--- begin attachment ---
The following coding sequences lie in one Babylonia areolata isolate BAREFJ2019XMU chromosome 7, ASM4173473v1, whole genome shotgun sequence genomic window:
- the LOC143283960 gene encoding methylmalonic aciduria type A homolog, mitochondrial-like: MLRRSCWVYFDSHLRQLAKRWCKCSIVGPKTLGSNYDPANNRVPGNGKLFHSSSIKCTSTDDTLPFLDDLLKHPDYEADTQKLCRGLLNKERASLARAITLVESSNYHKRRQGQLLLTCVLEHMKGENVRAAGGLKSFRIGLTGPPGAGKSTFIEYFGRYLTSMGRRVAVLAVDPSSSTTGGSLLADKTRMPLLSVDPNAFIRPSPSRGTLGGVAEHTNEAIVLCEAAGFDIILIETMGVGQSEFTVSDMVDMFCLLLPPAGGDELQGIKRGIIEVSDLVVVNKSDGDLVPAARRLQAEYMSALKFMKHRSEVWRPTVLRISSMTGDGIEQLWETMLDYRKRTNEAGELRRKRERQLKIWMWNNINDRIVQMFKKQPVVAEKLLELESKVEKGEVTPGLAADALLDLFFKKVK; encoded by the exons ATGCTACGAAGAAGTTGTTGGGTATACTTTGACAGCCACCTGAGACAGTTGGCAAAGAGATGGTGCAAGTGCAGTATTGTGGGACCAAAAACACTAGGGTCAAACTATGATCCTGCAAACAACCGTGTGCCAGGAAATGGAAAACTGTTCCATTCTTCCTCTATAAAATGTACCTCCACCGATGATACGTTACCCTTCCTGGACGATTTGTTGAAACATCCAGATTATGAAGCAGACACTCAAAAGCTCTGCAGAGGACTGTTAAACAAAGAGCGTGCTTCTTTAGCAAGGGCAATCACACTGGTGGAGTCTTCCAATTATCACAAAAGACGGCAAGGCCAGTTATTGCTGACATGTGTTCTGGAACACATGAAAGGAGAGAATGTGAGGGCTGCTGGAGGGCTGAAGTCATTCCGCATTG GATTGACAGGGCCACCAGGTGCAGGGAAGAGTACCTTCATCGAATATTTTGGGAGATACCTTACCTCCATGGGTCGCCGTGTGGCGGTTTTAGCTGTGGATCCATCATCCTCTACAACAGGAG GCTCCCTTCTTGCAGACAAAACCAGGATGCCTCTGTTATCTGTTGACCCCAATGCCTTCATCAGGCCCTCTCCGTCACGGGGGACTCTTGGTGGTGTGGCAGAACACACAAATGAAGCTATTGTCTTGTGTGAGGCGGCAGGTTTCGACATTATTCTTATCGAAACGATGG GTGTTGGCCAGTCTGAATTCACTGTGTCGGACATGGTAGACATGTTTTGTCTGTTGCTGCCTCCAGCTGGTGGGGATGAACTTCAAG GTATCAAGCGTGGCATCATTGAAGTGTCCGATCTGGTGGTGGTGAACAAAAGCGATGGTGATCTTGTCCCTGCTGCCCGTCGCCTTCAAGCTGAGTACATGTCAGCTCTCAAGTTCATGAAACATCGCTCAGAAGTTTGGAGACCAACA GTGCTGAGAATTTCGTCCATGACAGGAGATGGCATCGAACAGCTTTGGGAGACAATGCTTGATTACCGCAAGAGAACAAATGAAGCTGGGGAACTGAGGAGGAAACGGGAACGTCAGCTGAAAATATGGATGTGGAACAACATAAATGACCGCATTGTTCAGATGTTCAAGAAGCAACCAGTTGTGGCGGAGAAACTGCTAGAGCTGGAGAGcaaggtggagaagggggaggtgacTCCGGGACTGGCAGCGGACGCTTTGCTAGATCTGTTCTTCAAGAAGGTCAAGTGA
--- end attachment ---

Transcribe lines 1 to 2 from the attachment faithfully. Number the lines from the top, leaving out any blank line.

The following coding sequences lie in one Babylonia areolata isolate BAREFJ2019XMU chromosome 7, ASM4173473v1, whole genome shotgun sequence genomic window:
- the LOC143283960 gene encoding methylmalonic aciduria type A homolog, mitochondrial-like: MLRRSCWVYFDSHLRQLAKRWCKCSIVGPKTLGSNYDPANNRVPGNGKLFHSSSIKCTSTDDTLPFLDDLLKHPDYEADTQKLCRGLLNKERASLARAITLVESSNYHKRRQGQLLLTCVLEHMKGENVRAAGGLKSFRIGLTGPPGAGKSTFIEYFGRYLTSMGRRVAVLAVDPSSSTTGGSLLADKTRMPLLSVDPNAFIRPSPSRGTLGGVAEHTNEAIVLCEAAGFDIILIETMGVGQSEFTVSDMVDMFCLLLPPAGGDELQGIKRGIIEVSDLVVVNKSDGDLVPAARRLQAEYMSALKFMKHRSEVWRPTVLRISSMTGDGIEQLWETMLDYRKRTNEAGELRRKRERQLKIWMWNNINDRIVQMFKKQPVVAEKLLELESKVEKGEVTPGLAADALLDLFFKKVK; encoded by the exons ATGCTACGAAGAAGTTGTTGGGTATACTTTGACAGCCACCTGAGACAGTTGGCAAAGAGATGGTGCAAGTGCAGTATTGTGGGACCAAAAACACTAGGGTCAAACTATGATCCTGCAAACAACCGTGTGCCAGGAAATGGAAAACTGTTCCATTCTTCCTCTATAAAATGTACCTCCACCGATGATACGTTACCCTTCCTGGACGATTTGTTGAAACATCCAGATTATGAAGCAGACACTCAAAAGCTCTGCAGAGGACTGTTAAACAAAGAGCGTGCTTCTTTAGCAAGGGCAATCACACTGGTGGAGTCTTCCAATTATCACAAAAGACGGCAAGGCCAGTTATTGCTGACATGTGTTCTGGAACACATGAAAGGAGAGAATGTGAGGGCTGCTGGAGGGCTGAAGTCATTCCGCATTG GATTGACAGGGCCACCAGGTGCAGGGAAGAGTACCTTCATCGAATATTTTGGGAGATACCTTACCTCCATGGGTCGCCGTGTGGCGGTTTTAGCTGTGGATCCATCATCCTCTACAACAGGAG GCTCCCTTCTTGCAGACAAAACCAGGATGCCTCTGTTATCTGTTGACCCCAATGCCTTCATCAGGCCCTCTCCGTCACGGGGGACTCTTGGTGGTGTGGCAGAACACACAAATGAAGCTATTGTCTTGTGTGAGGCGGCAGGTTTCGACATTATTCTTATCGAAACGATGG GTGTTGGCCAGTCTGAATTCACTGTGTCGGACATGGTAGACATGTTTTGTCTGTTGCTGCCTCCAGCTGGTGGGGATGAACTTCAAG GTATCAAGCGTGGCATCATTGAAGTGTCCGATCTGGTGGTGGTGAACAAAAGCGATGGTGATCTTGTCCCTGCTGCCCGTCGCCTTCAAGCTGAGTACATGTCAGCTCTCAAGTTCATGAAACATCGCTCAGAAGTTTGGAGACCAACA GTGCTGAGAATTTCGTCCATGACAGGAGATGGCATCGAACAGCTTTGGGAGACAATGCTTGATTACCGCAAGAGAACAAATGAAGCTGGGGAACTGAGGAGGAAACGGGAACGTCAGCTGAAAATATGGATGTGGAACAACATAAATGACCGCATTGTTCAGATGTTCAAGAAGCAACCAGTTGTGGCGGAGAAACTGCTAGAGCTGGAGAGcaaggtggagaagggggaggtgacTCCGGGACTGGCAGCGGACGCTTTGCTAGATCTGTTCTTCAAGAAGGTCAAGTGA